Drug and Alcohol Practitioners’ Association Aotearoa–New Zealand (dapaanz)
The Drug and Alcohol Practitioners’ Association Aotearoa–New Zealand (dapaanz) says the government’s proposed package to deal with methamphetamine addiction in New Zealand is out of balance and shows it still has its thinking wrong on drug harm reduction.
Dapaanz Executive Director Sue Paton said it’s great to see more resources being promised to tackle methamphetamine, but that the government still seems to think it can punish the problem away.
“It’s a shame that unfortunate comments about human rights have distracted from the proposed investment into education and treatment for people addicted to methamphetamine. But it’s also a shame that more than half of the $82 million set aside ($42 million) will be spent on enforcement.
“This is out of balance with our government’s own National Drug Policy which stresses innovation, proportionality and compassion over outdated war on drugs thinking, and it’s completely out of accord with what we know works.”
Ms Paton said experts in the drug treatment sector have been telling the government for years that the best way to reduce the supply of any drug is to reduce demand for it, and the only way to do that is to support people to come off their addiction.
“Education, treatment and more rehab beds will help with that. Harsher penalties, cancelling benefits, more drug dogs and entering people’s houses without a warrant will not. Even the government’s own advisors and the police are saying we can't arrest our way out of this problem.”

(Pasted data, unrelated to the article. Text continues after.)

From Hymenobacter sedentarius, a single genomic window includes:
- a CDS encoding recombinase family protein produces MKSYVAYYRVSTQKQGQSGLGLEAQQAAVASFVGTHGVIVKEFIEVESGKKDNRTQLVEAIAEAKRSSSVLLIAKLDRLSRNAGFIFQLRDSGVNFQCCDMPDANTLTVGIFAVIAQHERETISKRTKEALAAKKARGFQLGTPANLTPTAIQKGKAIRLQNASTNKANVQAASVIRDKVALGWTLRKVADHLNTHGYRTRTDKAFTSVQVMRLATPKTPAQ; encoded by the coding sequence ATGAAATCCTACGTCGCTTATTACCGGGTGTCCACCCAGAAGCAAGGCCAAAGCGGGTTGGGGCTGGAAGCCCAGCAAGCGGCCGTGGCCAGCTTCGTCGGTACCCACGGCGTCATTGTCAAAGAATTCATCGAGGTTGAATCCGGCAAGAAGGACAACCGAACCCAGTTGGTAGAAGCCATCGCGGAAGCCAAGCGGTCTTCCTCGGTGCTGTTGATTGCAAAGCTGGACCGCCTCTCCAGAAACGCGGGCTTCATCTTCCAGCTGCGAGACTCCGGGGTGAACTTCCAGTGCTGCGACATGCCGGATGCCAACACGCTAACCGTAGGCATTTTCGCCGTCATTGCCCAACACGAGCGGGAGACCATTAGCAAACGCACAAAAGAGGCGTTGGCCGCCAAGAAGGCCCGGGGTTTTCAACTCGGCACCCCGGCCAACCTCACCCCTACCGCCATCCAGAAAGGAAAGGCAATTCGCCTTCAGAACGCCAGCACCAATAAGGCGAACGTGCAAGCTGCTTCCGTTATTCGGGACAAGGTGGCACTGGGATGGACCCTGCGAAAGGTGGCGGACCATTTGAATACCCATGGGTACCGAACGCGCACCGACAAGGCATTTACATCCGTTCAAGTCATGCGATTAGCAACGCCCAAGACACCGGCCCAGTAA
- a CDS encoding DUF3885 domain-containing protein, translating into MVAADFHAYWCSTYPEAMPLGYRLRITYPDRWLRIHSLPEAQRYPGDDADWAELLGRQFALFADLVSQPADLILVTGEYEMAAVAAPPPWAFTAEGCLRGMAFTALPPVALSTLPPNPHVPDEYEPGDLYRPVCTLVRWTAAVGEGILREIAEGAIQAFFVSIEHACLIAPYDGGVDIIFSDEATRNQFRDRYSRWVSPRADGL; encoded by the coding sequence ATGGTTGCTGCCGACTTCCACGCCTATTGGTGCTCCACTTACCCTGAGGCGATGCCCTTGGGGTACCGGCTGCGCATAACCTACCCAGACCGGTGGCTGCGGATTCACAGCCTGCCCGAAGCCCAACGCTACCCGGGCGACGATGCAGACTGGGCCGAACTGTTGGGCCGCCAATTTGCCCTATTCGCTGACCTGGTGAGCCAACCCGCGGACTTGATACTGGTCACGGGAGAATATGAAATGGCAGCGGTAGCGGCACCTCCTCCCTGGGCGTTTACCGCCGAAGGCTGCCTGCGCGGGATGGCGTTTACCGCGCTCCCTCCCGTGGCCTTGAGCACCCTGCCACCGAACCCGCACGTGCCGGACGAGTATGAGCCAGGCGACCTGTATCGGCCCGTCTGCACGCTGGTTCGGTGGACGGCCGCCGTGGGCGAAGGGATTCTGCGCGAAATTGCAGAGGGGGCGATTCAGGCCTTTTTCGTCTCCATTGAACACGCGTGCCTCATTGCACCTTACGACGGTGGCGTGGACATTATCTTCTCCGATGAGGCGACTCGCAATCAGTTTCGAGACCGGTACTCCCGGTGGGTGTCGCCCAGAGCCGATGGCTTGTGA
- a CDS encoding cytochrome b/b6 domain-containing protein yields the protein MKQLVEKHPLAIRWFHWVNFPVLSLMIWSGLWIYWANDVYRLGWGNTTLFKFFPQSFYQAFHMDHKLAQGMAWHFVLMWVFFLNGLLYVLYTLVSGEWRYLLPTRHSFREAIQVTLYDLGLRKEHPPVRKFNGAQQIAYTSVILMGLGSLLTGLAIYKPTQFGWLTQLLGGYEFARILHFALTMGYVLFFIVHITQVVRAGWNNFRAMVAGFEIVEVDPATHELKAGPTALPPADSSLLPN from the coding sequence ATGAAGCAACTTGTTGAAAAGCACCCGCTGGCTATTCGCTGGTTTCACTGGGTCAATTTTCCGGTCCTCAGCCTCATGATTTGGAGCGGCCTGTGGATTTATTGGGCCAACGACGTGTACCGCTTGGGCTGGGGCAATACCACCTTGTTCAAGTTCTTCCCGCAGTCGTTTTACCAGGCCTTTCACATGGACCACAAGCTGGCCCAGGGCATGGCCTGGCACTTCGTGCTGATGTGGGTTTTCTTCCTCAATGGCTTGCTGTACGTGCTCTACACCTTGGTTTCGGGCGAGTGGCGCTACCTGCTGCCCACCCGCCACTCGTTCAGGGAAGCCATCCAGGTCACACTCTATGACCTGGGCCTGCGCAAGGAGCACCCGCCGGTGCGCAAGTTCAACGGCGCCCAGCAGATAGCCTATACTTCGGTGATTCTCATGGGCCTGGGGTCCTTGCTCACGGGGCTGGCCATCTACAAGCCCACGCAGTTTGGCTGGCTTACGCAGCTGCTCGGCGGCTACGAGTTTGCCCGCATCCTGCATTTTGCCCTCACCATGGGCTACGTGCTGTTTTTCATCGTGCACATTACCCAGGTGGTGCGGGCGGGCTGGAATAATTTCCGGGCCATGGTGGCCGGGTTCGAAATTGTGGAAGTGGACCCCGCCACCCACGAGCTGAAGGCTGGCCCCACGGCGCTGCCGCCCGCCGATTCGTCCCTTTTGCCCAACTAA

Ms Paton said people with an addiction were often caught between a rock and a hard place. They want to stop, but fear coming forward because they might be treated like criminals. But when they finally do put their hands up for help they find there’s no treatment available or that they have to wait three months.
“The education and new treatment places promised will help, but will still only be scratching the surface of what needs to be done. Dapaanz would like to see much more, if not all, of that $82 million put towards treatment. It’s the only thing that will make a real difference in reducing drug harm.
“Countries like Portugal and Holland have been taking this approach in recent years and their rates of drug use, drug-related crime and their prison musters have plummeted as a result – so what drug treatment experts in New Zealand are saying has been proven overseas.”
Ms Paton says it takes courage to try something new, but that’s why our National Drug Policy talks about innovation.
“There’s a glimmer of hope in the government’s new proposal to increase education and treatment. Let’s focus on that and what the experts are saying instead of people having fewer human rights or becoming harsher as a society. Let’s stick with our National Drug Policy of innovation, proportionality and compassion because that’s what will truly work.”
This article was sourced from Scoop News.